Never order "the special."
How many times have I heard Hubmeister utter that sage advice? Several years and culinary letdowns later, I finally listened to him.
Commonly known to people who have worked in restaurants, "the special" evolves from leftover or surplus ingredients the chef doesn't want to pitch, or it's a creative experiment that's being tested and tweaked before landing on the main menu. When you take the plunge into "the special" pool, you might sink or you might swim. And you might ask yourself, "Do I feel lucky tonight?"
Unfortunately for Daughtress, she drowned in disappointment on our dinner visit to Le Barricou in Brooklyn.
Daughtress currently lives in Brooklyn and wanted to give us a tour of the local scene in Williamsburg, so we ventured out of Manhattan. Taking out my trusty Zagat Guide to New York City Restaurants, I flipped to Brooklyn and chose this French spot, which earned "very good to excellent" scores for food and decor, and also seemed reasonably priced.
Lest you be put off by my bold introduction, allow me to interject that I really liked this place. The ambiance was charming and intimate, offering a romantic setting for couples -- and we saw lots of them. A few candlelit tables were located outside the entrance, but because of the heat, everyone chose to dine indoors. Occupying a long, narrow space in a row of aging urban storefronts on Grand St., this cozy French bistro features a front room with a pretty dark-wood bar on one side and a smattering of tables on the other, and an adjacent dining area that stretches toward the back of the building.
Ours was not the best table because we were sandwiched in a corner between the bar and the front window, and the wait staff had trouble serving us. We ordered a bottle of Macon-Lugny white Burgundy, and Hubmeister was charged with putting it on ice and refilling glasses because the servers couldn't get to the bucket. It was also uncomfortably warm inside, but I'll cut them some slack because the city was experiencing temperatures that I imagine might be found in Hell.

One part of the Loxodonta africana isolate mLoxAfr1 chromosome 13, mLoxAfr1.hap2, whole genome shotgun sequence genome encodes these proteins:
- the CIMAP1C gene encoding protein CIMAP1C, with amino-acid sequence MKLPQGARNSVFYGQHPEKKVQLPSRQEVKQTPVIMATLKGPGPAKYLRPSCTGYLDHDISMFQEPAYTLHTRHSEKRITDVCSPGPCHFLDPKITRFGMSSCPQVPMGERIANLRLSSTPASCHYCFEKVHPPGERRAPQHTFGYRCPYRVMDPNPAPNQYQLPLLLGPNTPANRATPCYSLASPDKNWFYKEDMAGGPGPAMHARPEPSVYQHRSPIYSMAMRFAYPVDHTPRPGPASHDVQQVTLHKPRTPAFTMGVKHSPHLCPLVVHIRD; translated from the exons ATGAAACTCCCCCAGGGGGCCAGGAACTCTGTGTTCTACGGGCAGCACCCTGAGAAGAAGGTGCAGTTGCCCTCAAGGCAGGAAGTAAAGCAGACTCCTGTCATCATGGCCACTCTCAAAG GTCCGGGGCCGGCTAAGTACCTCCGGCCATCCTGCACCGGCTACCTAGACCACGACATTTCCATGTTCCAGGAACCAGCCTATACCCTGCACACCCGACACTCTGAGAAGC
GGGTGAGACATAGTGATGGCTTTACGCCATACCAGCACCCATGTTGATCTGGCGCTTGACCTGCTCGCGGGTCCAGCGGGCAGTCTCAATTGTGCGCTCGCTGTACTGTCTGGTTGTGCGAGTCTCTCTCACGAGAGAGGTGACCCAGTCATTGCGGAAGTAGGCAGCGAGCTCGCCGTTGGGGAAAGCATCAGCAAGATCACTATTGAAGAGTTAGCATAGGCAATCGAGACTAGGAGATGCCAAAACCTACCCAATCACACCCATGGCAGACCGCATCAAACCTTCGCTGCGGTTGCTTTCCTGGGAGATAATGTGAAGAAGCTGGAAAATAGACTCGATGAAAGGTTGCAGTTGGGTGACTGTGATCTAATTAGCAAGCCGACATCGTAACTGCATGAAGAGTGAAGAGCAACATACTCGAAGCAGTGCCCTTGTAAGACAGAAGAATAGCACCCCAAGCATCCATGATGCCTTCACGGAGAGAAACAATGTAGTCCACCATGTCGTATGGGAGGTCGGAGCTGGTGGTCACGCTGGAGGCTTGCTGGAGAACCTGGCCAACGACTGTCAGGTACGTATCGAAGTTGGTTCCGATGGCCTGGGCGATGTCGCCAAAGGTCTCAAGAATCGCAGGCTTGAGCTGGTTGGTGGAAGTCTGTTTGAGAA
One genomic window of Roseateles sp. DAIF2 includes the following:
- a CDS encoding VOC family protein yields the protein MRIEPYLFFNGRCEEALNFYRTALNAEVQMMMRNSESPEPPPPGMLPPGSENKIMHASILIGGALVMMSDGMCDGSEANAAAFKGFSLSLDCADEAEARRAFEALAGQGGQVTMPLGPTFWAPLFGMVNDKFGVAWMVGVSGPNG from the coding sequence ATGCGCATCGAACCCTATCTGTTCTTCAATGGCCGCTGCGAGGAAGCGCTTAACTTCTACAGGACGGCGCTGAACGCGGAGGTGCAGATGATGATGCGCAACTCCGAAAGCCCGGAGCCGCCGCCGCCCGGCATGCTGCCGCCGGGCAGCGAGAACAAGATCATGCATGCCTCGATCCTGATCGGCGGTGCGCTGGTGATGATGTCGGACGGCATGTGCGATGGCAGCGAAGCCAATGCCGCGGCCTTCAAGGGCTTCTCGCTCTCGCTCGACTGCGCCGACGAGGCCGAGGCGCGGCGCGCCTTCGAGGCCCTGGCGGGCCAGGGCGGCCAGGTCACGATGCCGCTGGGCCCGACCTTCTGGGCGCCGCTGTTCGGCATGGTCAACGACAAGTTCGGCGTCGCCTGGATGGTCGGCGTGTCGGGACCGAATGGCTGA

The oppressive heat was probably what drove Daughtress to select not one, but two specials: a cold Cucumber Soup and a salad of Grilled Watermelon on Mixed Greens. The soup was passable but a bowl of it was overkill, and the salad was a disaster. The taste was off balance and she barely touched it. The watermelon was devoid of sweetness, so any type of sweet and salty flavor contrast was missing. The fruit possessed an unpleasant char and the dressing contained a mysterious ingredient that everyone at the table disliked. It was a choppy night in the Sea of Specials, as Daughtress tried to stay afloat by sharing her parents' entrees.
Hubmeister ordered a tasty and creamy Vegetable Risotto that he enjoyed, but I confess that I am the only family member who enthusiastically recommends trying this place. I apparently made the best choice: Coq au Vin. Chicken falling off the bone and luxuriating in a delectable red-wine sauce was served over a heaping serving of some of the best mashed potatoes I have had anywhere. The whole dish tasted as if it were lovingly prepared by a French grandmere. This was comfort food defined, a perfect stew to order when there's a chill in the air.
Pre-entree, both Hubs and I ordered house salads of mesclun dressed with Dijon vinaigrette, and they were fresh, bright and clean-the-plate good. We also reached a few times for the bread basket, which consisted of lovely baguette slices.
I would return to Le Barricou, but I am a sucker for rich, slowly cooked French food and an authentic Parisian bistro atmosphere. Hubs could take or leave this place, but, really, how many vegetable risotto entrees are going to knock your socks off?
Will Daughtress give Le Barricou another try? Probably not.
Will she order off the standard menu from now on? Do kids ever listen to their parents?
Note: No charge cards accepted but ATM on site.
Verdict: Inviting neighborhood cafe. Stick to the tried and true dishes.